ramit.prasad at jpmorgan.com
Tue Jul 17 23:04:57 CEST 2012
> On 17/07/2012 18:49, Prasad, Ramit wrote:
> >>> import unittest
> >>> class TestWithRaises(unittest.TestCase):
> >>> def test_first(self):
> >>> assert False
> >>> def test_second(self):
> >>> print("also called")
> >>> assert True
> >>> if __name__ == '__main__':
> >>> unittest.main()
> >>> in this case also the second test is run even if the first fails..
> >> The reason for that is that the unit testing framework catches and
> >> handles the error. It calls both test functions in some unspecified
> >> order and logs the result. Calls to two separate test functions are
> >> thereby separated from each other. This is intentionally so, but I think
> >> you can also give the unit testing framework a flag that makes it abort
> >> after the first error. In no way will the exception escape from the
> >> unittest.main() call though, it is all caught and handled inside, also
> >> by intention.
> >>> But that's probably easy because we just need to catch exceptions for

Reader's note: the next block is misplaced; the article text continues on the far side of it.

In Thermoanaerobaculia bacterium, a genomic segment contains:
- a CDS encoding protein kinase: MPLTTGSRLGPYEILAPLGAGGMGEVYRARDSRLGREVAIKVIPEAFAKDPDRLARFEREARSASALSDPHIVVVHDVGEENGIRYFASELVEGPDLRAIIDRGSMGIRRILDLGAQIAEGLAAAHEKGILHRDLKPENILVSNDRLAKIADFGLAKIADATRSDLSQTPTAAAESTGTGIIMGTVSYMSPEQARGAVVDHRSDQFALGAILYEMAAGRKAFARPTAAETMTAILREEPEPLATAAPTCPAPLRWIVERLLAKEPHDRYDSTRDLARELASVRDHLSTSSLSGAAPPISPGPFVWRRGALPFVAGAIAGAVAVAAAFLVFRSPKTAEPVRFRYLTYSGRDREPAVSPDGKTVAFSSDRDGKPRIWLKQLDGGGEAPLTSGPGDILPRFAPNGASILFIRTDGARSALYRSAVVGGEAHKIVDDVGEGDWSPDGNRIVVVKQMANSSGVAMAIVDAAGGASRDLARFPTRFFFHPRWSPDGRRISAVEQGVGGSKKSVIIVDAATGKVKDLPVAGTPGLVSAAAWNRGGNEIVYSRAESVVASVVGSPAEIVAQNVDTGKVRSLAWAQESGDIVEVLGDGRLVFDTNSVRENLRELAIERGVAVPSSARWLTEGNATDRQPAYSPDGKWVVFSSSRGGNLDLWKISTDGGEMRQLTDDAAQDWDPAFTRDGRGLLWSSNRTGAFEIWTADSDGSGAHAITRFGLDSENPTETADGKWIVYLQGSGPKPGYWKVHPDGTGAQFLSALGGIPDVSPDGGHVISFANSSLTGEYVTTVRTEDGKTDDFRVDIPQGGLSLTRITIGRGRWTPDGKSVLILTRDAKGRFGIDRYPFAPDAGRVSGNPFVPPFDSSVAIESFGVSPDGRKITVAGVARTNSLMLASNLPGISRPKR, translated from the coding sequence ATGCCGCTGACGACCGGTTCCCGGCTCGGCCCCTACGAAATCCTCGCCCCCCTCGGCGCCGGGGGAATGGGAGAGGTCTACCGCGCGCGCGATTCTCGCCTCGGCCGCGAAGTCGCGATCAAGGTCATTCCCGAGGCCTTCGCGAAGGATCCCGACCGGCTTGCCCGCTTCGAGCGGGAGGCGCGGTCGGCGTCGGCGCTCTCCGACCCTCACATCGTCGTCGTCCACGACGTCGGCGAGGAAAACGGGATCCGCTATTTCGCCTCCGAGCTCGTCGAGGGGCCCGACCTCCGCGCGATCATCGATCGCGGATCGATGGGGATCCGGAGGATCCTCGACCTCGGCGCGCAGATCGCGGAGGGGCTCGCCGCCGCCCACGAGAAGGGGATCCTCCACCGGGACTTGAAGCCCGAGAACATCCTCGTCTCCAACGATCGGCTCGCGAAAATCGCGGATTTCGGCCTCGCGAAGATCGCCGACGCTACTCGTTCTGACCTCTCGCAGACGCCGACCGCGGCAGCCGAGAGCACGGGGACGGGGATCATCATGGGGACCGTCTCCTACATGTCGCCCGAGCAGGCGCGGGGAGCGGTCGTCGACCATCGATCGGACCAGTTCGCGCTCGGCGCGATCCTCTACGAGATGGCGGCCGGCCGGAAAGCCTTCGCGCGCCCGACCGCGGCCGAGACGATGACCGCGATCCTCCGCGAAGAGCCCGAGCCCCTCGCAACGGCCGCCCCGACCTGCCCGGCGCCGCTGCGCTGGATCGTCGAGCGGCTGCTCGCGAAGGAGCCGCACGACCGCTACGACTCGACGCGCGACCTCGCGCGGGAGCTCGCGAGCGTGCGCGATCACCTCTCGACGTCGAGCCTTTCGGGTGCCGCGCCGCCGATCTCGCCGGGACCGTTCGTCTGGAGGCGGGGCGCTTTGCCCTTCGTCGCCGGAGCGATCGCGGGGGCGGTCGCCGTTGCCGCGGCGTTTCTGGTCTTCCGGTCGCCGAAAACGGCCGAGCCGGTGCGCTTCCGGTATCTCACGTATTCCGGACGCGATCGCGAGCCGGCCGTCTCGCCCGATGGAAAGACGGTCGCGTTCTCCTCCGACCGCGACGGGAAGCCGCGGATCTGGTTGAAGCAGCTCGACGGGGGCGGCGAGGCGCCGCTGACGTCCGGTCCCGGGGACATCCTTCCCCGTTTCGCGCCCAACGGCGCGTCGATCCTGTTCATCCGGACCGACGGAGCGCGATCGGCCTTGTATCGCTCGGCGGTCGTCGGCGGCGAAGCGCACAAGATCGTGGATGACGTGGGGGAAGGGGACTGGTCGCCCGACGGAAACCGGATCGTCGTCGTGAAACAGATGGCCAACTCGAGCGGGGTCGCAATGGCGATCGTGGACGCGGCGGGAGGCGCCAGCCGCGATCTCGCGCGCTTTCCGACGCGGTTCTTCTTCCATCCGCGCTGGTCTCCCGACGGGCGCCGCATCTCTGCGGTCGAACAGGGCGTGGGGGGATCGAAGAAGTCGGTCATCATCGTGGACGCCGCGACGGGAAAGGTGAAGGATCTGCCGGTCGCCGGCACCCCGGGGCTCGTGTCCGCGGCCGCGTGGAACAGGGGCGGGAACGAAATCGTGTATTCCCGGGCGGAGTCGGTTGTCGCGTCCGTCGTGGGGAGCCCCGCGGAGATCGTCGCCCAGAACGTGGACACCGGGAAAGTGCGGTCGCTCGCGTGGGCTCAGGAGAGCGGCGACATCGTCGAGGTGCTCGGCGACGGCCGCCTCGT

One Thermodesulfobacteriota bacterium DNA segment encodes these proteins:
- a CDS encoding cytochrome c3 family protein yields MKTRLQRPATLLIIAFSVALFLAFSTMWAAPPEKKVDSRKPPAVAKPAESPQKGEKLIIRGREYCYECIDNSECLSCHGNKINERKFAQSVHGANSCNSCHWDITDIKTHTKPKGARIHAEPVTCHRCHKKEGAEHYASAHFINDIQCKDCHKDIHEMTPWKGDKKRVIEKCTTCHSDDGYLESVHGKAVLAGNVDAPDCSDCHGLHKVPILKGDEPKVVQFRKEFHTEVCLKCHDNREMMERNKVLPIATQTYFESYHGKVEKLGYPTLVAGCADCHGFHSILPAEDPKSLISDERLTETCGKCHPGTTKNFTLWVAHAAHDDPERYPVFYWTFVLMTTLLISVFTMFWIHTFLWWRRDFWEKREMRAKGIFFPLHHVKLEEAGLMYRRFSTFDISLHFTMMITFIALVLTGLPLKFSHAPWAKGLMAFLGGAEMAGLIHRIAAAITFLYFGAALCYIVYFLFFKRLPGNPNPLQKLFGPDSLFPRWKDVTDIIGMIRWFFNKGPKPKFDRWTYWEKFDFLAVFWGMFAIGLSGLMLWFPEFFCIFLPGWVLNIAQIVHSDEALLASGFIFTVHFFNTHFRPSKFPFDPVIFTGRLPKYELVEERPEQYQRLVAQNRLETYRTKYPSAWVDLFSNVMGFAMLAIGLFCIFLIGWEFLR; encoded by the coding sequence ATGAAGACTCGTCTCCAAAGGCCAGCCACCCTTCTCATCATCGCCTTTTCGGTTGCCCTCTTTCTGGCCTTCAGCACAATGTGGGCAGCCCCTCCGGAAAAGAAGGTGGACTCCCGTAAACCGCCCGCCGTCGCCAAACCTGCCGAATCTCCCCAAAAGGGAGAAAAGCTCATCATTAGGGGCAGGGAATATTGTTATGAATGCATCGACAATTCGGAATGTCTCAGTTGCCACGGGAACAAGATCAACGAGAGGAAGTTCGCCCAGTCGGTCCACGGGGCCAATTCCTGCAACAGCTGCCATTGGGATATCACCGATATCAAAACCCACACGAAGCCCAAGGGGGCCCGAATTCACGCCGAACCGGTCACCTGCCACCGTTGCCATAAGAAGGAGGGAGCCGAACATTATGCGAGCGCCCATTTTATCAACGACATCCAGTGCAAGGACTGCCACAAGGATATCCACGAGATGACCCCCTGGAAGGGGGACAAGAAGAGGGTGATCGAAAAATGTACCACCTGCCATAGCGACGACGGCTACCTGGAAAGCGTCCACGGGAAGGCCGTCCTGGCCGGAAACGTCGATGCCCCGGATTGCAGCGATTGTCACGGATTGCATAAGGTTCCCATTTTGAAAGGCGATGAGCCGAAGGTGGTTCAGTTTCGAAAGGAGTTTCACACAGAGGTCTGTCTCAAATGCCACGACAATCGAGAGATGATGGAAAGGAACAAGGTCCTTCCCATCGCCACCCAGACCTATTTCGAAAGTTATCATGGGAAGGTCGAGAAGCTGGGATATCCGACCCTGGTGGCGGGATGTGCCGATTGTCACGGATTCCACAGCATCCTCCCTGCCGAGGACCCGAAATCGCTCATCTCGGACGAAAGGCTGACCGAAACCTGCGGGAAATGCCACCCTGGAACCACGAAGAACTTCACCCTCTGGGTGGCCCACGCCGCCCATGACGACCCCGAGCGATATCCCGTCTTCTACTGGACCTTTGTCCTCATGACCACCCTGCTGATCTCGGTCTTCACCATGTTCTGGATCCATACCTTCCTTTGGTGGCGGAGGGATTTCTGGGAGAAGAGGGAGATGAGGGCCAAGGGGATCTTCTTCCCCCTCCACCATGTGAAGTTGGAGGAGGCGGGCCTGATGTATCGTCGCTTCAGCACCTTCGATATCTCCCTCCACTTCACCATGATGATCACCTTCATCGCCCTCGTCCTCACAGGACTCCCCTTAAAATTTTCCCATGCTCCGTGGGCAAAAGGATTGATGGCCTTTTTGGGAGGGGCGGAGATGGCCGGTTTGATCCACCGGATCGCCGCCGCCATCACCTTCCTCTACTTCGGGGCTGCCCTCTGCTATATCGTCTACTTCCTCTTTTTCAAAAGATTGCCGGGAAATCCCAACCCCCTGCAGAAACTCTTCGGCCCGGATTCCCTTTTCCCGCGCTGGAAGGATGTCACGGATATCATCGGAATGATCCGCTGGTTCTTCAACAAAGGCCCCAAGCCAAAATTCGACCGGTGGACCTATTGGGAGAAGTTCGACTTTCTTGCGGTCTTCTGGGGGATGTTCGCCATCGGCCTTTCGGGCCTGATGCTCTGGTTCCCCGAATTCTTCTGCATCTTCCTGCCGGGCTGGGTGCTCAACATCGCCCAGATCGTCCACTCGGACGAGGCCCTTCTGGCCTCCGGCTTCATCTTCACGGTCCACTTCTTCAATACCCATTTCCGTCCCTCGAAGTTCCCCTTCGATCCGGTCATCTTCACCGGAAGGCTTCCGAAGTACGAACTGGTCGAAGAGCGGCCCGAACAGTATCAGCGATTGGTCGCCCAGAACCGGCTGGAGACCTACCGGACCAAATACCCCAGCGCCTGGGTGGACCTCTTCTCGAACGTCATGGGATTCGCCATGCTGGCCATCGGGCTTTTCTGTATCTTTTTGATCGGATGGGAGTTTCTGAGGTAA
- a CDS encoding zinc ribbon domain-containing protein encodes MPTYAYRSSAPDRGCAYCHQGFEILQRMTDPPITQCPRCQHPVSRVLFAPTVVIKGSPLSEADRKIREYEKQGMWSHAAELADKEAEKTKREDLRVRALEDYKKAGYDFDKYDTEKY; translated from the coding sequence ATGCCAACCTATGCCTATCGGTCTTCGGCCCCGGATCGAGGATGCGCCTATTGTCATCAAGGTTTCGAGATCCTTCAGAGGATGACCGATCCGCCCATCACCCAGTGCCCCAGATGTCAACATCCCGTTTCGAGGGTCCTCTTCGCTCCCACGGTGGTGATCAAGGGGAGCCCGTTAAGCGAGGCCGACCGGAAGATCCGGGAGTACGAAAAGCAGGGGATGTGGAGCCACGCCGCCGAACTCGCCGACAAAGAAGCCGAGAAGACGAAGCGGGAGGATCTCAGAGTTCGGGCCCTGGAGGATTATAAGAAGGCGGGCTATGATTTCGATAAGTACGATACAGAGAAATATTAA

> >>> every method call, so it's not exactly the same thing..
> >> I don't understand what you want to say here. I also don't understand
> >> what your problem in general is. I guess there are some expectations
> >> which are not satisfied, but you haven't explained those explicitly yet.
> > I think Andrea wants to do the same thing but with nose and not
> > unittest.
> > Ramit
> Do what? Like Ulrich Eckhart I simply don't understand what she's
> getting at. Perhaps it's a problem with Englsh being a second language
> issue rather than Python itself. Thankfully I'm sure that everything
> will come out in the wash.
> Mark Lawrence.
I get the impression that nose stops running tests once any test
fails instead of running all tests and listing all the tests and
their pass/fail status (like unittest). Granted that is just what
I get from the context as I read it as I have no knowledge of nose.
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